sometimes life just gets in the way of the things one wants to do. my blog may have gone silent for a few years, but it has not been forgotten. i’m resurrecting all of my poor neglected social media pages, and i also added instagram to the list. make sure you’re following me wherever you are, links are in the “greetings & introductions” sticky post!
i’m going to ease my way back into blogging with a good ol’ fashioned waterfire recap. in the coming months, you can expect to see other types of posts, including a revival of my living statuary tips, focused rants, philosophical type musings related to my performance experiences, behind-the-art blurbs beyond performance recaps, and maybe some more “the person behind the statue” type stuff.
5.27.17 waterfire. the changing, the heartwarming, the annoying, and the infuriating. check out my youtube channel for three videos from this evening.
every year, waterfire seems to sneak up on me. the season inevitably begins when i’m also busy with the horses, and still broke from the winter’s financial lull. this year i was more prepared than usual. i had relatively fresh cakes of paradise and starblend. i had two fresh pairs of gloves [the costume component that inevitably gets destroyed within a season or two]. i had my new head scarves [more on that in a bit]. i had new business cards and card containers for my tip jar. what i failed to check was the string of lights on my tip jar. they were dead. oops. i slapped on my backup set, which are that harsh blue-white instead of the pleasant warm-white. not ideal, but at least i had lights. those things have done so much to prevent people from crashing into my tip jar, as well as helping people figure out where their tips should be placed [because the giant vase with a dollar bill taped to the front isn’t obvious enough].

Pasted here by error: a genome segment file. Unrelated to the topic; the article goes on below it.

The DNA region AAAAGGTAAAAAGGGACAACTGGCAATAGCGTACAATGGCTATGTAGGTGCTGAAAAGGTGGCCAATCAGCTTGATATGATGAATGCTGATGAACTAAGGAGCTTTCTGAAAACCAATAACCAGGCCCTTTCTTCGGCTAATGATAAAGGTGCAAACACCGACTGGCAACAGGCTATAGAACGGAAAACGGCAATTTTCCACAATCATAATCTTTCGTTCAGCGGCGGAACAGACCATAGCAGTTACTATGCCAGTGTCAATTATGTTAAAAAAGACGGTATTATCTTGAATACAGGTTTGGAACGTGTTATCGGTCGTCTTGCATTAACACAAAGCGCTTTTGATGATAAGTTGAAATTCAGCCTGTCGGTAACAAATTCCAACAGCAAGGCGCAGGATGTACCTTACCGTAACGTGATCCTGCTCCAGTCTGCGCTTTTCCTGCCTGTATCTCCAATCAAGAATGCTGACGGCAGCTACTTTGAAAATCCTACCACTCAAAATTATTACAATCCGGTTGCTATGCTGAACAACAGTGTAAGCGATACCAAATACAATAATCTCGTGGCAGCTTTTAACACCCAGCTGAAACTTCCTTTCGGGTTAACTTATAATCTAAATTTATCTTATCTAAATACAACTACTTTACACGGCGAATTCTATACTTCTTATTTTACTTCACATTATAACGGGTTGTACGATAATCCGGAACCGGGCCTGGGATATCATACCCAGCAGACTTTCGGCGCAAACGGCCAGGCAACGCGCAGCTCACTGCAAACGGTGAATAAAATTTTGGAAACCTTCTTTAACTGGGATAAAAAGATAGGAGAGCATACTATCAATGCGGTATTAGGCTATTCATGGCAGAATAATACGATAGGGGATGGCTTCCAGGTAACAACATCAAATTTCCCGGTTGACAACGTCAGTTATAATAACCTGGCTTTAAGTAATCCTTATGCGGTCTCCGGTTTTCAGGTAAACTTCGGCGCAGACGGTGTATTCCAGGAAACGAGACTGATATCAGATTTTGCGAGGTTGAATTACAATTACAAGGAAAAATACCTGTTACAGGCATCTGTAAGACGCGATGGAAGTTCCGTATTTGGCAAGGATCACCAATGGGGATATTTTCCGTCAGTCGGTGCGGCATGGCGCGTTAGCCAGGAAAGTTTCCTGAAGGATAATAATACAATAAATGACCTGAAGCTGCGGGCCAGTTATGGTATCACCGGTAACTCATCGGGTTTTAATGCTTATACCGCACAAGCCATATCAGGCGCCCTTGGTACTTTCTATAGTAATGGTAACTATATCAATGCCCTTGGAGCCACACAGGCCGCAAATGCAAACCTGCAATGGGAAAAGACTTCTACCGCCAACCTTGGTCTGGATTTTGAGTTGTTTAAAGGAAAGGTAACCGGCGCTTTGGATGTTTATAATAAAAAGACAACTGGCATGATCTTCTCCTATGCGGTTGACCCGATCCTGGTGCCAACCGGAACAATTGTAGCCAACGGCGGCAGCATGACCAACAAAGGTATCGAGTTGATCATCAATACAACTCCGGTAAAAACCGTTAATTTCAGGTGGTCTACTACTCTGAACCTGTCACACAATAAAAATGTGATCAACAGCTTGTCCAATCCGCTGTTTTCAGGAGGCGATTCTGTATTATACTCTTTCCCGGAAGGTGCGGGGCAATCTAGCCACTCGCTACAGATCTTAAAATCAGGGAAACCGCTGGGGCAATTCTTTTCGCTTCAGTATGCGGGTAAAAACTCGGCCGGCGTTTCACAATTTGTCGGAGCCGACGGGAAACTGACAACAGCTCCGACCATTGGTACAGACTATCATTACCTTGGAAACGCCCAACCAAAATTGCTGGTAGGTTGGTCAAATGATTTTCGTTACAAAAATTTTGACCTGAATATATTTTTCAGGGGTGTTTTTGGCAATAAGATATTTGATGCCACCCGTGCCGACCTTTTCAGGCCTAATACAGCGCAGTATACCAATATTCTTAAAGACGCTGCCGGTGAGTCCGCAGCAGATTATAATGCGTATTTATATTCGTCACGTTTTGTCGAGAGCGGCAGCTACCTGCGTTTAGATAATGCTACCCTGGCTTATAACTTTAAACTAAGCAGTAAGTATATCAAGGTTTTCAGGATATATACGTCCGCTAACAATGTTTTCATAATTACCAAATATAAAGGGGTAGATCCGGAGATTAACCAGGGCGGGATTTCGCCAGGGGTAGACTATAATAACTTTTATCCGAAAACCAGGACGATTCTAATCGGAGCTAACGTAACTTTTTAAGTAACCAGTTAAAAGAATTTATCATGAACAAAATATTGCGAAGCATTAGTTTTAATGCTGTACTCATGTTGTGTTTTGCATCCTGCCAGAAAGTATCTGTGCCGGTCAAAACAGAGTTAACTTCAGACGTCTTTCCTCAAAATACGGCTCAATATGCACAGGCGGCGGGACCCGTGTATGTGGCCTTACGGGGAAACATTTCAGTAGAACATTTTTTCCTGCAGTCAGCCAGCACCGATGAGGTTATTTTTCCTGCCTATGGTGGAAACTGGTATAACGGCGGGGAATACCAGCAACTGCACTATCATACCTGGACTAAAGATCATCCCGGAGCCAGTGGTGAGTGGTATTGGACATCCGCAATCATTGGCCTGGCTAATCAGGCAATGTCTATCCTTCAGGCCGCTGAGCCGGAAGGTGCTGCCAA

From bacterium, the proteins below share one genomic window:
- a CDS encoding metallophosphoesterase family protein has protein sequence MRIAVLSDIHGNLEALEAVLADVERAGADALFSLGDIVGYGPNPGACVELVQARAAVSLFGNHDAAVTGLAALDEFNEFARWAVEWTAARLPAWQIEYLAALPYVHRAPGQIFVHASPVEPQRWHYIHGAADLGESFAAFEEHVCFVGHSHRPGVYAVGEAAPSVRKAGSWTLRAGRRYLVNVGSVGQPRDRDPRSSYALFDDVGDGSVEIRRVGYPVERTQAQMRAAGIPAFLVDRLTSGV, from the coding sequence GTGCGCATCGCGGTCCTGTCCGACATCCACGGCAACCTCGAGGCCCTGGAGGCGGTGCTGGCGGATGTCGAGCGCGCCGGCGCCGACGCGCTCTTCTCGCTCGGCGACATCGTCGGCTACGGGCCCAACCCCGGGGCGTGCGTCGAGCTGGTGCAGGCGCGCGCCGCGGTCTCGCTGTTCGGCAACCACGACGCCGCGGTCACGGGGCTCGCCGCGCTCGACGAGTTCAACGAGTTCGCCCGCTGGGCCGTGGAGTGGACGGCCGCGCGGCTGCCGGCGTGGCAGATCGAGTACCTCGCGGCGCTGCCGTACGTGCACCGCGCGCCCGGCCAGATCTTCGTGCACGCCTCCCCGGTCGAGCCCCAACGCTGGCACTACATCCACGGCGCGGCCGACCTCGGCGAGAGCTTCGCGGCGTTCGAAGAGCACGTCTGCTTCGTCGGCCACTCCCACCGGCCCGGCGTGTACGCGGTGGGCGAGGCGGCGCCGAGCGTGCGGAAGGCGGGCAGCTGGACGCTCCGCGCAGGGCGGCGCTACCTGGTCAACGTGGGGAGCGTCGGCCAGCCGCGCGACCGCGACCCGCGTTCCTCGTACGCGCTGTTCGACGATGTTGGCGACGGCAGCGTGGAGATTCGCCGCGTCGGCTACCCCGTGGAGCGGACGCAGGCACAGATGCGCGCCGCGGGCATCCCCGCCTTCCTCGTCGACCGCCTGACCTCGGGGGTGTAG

a few months ago, i decided i wanted to move away from my white wigs and try head scarves instead. while i have enjoyed my wigs over the years, i find myself less and less willing to deal with the pitfalls. my real hair has grown quite a bit longer, and getting it all flat under a wig is time-consuming and exhausting. wigs are hot and itchy in the summer heat. makeup inevitably gets all over the fibers covering the back of my neck, and it slowly turns the wig into a ratty matted mess. while i love the look of the bangs, they’re often either poking me in the eye or blocking huge portions of my peripheral vision. it’s also less statuesque to have individual hairs flying around in the breeze. so, i bought some comfortable head scarves, matching the aesthetic of the rest of my costume [a while back i switched from pants to maxi skirts, which flows better with the draping of the top]. i was nervous about making such a big change in lily’s appearance. i was nervous about how i would look without all that hair framing my face. i didn’t feel fully confident in my decision until i returned home and looked through some of the photos and videos justin had taken. i LOVE the new look. i finally feel like lily is finished, like this is how she was supposed to look all along. the comments have gone from “she looks like an anime character” to “she looks like venus de milo” and i’m okay with that.